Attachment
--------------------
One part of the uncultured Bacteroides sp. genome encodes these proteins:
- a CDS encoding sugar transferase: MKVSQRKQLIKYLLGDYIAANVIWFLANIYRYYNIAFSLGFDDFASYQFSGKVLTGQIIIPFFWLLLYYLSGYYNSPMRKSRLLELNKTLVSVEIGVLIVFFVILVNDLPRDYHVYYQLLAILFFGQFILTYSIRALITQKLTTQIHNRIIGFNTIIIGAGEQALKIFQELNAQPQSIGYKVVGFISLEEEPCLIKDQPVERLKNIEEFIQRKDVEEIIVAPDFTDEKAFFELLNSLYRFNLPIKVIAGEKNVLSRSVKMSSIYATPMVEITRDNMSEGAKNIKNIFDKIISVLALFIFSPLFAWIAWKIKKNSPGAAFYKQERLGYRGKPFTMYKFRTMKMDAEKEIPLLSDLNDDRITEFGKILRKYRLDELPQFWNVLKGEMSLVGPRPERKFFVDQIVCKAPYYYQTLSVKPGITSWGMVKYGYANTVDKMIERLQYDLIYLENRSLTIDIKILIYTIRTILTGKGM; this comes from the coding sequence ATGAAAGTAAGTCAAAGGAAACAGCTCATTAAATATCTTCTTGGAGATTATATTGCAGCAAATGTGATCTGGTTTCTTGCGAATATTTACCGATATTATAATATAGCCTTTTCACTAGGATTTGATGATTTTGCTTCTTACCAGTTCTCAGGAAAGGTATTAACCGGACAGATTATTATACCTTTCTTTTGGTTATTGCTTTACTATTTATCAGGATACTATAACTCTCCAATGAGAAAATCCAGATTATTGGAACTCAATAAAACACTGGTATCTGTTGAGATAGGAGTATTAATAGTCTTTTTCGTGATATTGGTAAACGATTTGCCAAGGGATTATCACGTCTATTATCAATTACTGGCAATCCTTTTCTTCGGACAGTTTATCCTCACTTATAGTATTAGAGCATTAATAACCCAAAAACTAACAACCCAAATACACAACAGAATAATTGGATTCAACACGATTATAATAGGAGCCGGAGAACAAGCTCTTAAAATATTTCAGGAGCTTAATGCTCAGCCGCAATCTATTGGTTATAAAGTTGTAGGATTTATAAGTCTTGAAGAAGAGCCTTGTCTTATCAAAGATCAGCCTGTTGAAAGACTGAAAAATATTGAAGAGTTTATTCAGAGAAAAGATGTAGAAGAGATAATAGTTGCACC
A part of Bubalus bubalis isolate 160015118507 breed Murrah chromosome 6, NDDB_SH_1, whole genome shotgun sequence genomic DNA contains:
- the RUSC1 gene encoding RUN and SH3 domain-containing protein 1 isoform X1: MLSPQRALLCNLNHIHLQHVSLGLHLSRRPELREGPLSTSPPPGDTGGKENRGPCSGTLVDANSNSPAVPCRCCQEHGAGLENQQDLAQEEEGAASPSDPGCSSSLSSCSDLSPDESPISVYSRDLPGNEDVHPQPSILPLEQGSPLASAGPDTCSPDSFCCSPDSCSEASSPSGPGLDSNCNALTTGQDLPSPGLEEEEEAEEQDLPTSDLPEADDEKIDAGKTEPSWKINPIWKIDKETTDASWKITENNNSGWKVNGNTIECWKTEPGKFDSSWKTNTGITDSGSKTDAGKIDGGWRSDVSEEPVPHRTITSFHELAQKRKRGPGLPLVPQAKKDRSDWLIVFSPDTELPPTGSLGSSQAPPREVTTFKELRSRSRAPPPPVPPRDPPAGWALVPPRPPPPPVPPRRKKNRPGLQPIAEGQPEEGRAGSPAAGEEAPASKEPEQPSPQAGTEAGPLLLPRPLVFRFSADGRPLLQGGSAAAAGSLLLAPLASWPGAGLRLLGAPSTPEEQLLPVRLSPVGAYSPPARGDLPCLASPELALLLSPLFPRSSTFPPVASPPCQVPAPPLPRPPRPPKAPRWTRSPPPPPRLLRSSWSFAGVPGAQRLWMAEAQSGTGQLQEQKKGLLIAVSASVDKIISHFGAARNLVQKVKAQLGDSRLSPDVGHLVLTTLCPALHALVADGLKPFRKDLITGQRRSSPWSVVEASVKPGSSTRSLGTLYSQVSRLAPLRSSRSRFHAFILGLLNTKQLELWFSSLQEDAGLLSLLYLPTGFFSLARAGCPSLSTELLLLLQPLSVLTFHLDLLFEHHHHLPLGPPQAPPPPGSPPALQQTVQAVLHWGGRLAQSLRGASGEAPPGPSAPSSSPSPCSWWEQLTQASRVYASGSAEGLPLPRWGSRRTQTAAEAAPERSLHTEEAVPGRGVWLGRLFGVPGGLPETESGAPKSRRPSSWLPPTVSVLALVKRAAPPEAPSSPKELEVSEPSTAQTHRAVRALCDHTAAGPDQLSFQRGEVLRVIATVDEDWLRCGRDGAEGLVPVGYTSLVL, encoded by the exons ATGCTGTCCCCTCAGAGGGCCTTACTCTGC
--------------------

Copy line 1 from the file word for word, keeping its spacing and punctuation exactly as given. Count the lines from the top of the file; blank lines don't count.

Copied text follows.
One part of the uncultured Bacteroides sp. genome encodes these proteins: